There are few stories out there that are more heartbreaking than the ones that involve children who've been injured or killed by gunshots. But sadly, they're not hard to find.
Nowadays, we read these kinds of stories in the news almost every day. And still, child gun injuries have become more prevalent in the United States than we realize.
According to Ars Technica, a new study published in Pediatrics states that 1,300 children ranging in age from 0-17 years old are killed by gunshots each year in the U.S. Approximately 5,800 children end up suffering from non-life-threatening gunshot wounds.
That means that guns are the third biggest child-killer in America.
These stats include accidental shootings, homicides, and suicides. When you remove homicides and suicides, though, gunshots are the second leading cause of injury-related deaths for children, behind car accidents. What's more is that roughly 19 children are either wounded or killed every day from a gun.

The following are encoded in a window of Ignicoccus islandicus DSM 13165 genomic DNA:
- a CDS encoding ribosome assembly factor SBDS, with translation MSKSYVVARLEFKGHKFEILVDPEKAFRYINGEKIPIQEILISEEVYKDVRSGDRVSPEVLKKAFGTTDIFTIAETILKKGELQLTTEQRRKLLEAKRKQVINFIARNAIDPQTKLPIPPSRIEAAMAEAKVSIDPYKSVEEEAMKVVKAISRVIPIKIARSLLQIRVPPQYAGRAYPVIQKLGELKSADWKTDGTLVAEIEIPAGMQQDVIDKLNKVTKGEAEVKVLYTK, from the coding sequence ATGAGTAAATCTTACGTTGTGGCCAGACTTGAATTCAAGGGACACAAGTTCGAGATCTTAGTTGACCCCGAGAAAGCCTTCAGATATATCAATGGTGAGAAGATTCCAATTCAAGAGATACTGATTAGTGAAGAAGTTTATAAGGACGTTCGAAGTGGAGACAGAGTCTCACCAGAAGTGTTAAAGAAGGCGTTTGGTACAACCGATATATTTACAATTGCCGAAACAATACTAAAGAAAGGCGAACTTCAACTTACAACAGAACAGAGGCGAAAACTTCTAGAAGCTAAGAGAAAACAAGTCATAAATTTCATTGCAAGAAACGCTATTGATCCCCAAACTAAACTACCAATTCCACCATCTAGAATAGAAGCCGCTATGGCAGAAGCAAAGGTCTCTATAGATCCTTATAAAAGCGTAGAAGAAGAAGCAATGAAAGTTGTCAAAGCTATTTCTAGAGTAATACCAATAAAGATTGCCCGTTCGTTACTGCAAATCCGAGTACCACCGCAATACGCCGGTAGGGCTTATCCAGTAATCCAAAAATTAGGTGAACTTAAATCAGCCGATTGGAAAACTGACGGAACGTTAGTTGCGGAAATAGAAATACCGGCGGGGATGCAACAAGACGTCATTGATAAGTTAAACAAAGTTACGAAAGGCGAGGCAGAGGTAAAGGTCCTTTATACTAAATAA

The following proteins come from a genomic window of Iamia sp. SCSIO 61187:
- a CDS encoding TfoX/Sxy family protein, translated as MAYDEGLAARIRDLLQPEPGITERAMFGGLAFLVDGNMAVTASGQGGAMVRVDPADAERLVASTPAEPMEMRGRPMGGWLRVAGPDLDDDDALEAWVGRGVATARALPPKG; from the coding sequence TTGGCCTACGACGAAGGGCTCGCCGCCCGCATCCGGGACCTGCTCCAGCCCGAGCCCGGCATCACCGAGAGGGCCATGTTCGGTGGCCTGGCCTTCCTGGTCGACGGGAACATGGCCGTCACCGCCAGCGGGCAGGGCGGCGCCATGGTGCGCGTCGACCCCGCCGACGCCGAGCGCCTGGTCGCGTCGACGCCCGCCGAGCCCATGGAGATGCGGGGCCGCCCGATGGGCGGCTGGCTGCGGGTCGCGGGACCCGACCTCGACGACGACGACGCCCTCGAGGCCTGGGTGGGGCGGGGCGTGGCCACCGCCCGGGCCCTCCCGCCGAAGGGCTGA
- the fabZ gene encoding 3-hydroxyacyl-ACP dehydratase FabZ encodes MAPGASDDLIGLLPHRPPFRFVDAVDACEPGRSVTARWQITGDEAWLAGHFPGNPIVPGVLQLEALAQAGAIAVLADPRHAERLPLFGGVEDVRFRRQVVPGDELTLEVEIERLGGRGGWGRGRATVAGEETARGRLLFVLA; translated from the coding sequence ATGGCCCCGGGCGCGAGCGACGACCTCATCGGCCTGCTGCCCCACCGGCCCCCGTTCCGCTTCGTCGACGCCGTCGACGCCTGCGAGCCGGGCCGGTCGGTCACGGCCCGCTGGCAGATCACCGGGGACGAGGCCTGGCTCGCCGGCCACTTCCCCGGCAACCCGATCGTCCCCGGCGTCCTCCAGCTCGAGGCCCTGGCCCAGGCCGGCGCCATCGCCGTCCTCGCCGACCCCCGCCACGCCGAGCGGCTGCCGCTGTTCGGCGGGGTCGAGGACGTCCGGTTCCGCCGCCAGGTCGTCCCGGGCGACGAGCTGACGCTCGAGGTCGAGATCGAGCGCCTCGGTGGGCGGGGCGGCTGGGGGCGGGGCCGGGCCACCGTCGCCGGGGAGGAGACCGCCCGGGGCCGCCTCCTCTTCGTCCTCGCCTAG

Frankly, this isn't a political issue when it comes to these statistics. It baffles me that the freedom to own a gun without any general requirements for background checks overshadows the safety or our nation's children. There aren't even any legal obligations to store weapons safely and out of the reach of children.
If you think an adult taking the life of another person changes them forever, consider how profoundly affected a child accidentally killing another kid would be for the rest of their life.
Sean Smith accidentally shot and killed his sister when he came across his father's gun that he didn't know was loaded at the time.
While the study in Pediatrics did show that unintentional fatal shootings and firearm homicides have been decreasing recently, researchers also found that suicide deaths from guns have alarmingly increased 60 percent between 2007 and 2014.
Parents out there who own guns: Wake up! It's time to take notice of what's going on. Take the necessary precautions to reduce your child’s risk of dying from a gunshot.
I get that people have the right to protect their homes, but that includes the children living inside. How easy is it to lock the gun and the bullets up in a combination safe so that there’s no way a child can get them?
How many more times do we have to open the paper or turn on the TV and read or hear the words, "another gun, another child, another death?" It has to stop.